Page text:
Japanese Swords

Japanese swords or the nihonto are traditional weapons used in Japan. There are many types of swords which are categorized according to their size, shape and manufacture (koshirae).

Types of Japanese swords

* Katana: These swords are very common in Japan. They are long swords used by the samurais from the 1400s. They are shaped and single edged swords and are curved with their blades facing up which helped the samurais with swift and quick moves. They are very sharp and can cut anything with a single stroke.

* Wakizashi: These are shorter swords which were also used with the Katana by the samurais. Only a trained kenjutsu (samurai sword art) can use both Katana and Wakizashi simultaneously.

* Tsurungi: These are double edged long swords.

* Otachi/Nodachi: These swords are traditional older long swords. They are single edged.

* Naginata and Yari: These are actually pole mounted weapons but they are still categorized as nihontos due the method of usage.

Anyone can purchase Japanese swords. Both the antique as well as the modern swords are easily found in antique stores. Many sword smiths in Japan make modern and authentic swords. You can find many varieties at contests hosted by the All Japan Swordsmiths Association.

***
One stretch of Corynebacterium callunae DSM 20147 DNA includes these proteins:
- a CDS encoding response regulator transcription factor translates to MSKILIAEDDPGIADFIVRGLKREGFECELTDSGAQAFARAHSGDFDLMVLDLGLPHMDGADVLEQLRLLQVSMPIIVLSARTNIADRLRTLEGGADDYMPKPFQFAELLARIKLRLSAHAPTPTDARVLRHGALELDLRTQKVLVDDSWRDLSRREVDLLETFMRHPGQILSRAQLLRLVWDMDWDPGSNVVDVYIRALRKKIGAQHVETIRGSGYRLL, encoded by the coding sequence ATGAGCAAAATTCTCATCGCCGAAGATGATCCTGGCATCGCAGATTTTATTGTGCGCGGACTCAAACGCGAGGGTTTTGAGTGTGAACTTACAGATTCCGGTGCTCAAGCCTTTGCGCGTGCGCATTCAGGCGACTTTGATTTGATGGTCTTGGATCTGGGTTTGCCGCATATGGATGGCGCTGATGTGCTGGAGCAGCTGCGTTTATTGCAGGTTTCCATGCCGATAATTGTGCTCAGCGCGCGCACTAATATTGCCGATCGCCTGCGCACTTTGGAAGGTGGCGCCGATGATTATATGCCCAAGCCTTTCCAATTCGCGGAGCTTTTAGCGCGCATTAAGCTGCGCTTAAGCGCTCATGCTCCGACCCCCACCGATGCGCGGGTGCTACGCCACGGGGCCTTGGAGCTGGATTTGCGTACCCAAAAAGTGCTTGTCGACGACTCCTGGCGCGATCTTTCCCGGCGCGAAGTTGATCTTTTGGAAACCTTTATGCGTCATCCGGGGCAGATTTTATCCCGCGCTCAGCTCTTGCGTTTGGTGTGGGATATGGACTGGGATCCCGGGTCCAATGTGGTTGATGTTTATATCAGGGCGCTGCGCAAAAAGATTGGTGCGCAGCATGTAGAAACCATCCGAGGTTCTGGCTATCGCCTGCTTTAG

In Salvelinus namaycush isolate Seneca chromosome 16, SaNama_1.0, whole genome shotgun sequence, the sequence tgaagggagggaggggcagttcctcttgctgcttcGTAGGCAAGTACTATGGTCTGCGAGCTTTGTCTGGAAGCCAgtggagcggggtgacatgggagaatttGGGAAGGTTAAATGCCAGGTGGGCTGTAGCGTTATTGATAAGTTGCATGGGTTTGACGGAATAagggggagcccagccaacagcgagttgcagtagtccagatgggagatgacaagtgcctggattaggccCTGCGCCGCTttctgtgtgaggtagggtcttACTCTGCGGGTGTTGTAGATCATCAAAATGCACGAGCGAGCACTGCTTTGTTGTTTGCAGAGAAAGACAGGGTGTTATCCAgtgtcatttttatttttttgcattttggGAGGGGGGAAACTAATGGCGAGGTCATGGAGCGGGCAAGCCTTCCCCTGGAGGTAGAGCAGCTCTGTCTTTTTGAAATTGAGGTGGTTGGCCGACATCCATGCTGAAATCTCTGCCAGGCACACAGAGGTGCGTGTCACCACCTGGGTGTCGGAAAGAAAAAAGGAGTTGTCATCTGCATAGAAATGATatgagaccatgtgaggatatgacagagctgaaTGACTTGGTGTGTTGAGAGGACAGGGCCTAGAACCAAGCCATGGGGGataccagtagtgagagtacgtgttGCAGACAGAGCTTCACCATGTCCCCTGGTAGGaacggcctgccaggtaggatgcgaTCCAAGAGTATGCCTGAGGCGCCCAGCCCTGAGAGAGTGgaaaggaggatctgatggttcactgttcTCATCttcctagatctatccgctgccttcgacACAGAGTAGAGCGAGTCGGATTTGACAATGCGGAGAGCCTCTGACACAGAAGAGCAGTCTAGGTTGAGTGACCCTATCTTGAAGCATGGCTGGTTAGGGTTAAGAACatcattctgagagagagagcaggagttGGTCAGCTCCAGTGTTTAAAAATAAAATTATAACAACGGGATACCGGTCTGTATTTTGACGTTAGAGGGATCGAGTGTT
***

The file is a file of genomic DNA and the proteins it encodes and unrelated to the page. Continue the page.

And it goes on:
Blades of Japanese swords

The blades of a Japanese sword differ depending on the smith and the methods used in constructing it. The most common form of a Japanese sword is the shinogi (middle ridge) which are flat at the center and then taper to the blade. The shinogi could also be narrow and then taper further to the blade.

The shinogi can be positioned at the back of the blade which would give a sharper and longer sword giving it a fragile look.

Length of Japanese swords

The length of the swords differentiates the Japanese swords. The Japanese measure their in the units of shaku (one shaku is approximately 30cm or one foot).

The three main divisions of swords according to their lengths are:

* 1 shaku or less which are called tanto (knife or dagger).

* 1 or 2 shaku for Shoto (wakizashi or kodachi).

* 2 or more shaku are for daito (Katana or tachi)

The swords of artistic merit can be owned and preserved. So if you are a sword collector then you can have a whole range of traditional as well as modern Japanese swords which are a collector’s delight!